OTTAWA – After an intense discussion with female friends about the constant barrage of unwanted sexual attention women experience on the street, Jim Marsden announced that he would love to be catcalled once and a while, despite never having once feared being stalked, attacked, or even killed by a complete stranger.
“Look, all I’m saying is that it would be nice for a random woman to get in my face, uninvited, and tell me that they want to see my dick, that’s all,” the 6’2” firefighter exclaimed, taking a break from bench pressing 300 lbs at the gym. “Guys like to be complimented too! Especially if it’s shouted from a car when I’m going to work. Better yet, at night when no one else is around. There’s nothing hotter than a sexy lady hitting on you in the dark.”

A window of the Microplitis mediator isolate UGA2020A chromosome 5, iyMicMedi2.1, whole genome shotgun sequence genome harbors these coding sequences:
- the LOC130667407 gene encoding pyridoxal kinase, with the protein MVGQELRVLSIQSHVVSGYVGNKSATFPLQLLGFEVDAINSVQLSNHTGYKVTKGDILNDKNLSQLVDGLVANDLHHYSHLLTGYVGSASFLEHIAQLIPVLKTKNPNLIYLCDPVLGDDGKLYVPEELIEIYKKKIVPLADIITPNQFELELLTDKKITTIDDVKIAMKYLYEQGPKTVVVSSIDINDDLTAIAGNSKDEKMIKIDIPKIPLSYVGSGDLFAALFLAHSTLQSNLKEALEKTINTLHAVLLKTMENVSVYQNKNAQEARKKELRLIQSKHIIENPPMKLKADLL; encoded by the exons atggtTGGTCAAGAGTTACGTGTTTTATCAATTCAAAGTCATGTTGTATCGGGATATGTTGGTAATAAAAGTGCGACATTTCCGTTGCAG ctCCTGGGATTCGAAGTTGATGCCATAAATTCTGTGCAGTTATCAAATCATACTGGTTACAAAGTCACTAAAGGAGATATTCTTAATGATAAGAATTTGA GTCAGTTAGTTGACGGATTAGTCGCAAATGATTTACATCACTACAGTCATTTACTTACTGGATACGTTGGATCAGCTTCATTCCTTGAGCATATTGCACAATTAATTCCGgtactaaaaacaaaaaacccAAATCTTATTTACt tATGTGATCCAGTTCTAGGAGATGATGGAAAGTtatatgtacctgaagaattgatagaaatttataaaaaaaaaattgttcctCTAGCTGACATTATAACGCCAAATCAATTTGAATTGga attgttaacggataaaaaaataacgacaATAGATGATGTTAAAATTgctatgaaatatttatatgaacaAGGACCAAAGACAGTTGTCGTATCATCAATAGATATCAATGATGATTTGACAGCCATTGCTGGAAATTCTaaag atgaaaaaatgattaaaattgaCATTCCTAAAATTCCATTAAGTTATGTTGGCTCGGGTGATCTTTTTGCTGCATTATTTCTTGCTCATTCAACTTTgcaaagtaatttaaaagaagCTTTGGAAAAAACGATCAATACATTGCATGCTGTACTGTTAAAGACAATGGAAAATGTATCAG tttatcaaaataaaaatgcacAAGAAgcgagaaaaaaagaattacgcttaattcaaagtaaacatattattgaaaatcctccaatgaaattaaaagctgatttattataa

When asked if she would ever consider catcalling a man, one of Marsden’s female companions, Kate Miller, nodded enthusiastically.
“Oh, absolutely,” she said, “Why wouldn’t I want to do the exact thing that causes me perpetual discomfort and fear to another human being? I would hate to spare them the terror that comes with being followed in broad daylight after politely declining a stranger’s sexual advances. It helps build character, gets you motivated to take expensive self-defense classes, and allows the person yelling at you to feel really powerful. It’s a win-win!”
Behavioural scientist Dr. John Tadman explained that Marsden’s feelings were perfectly valid, and deserved more careful consideration.
“Women want equality, correct?” Tadman asked, shrugging. “Well, they’ve got it. Women are just as free to catcall others as men are. If you simply look past the huge amount of evidence that says it’s much more dangerous for them to be on the receiving end of unwanted solicitation, there’s no difference between the two scenarios whatsoever.”
When asked if he had ever really tried to put himself in a woman’s shoes, Marsden cringed and replied, “Hell no, you can’t run in those. What if some uggo chick tries to chase me?”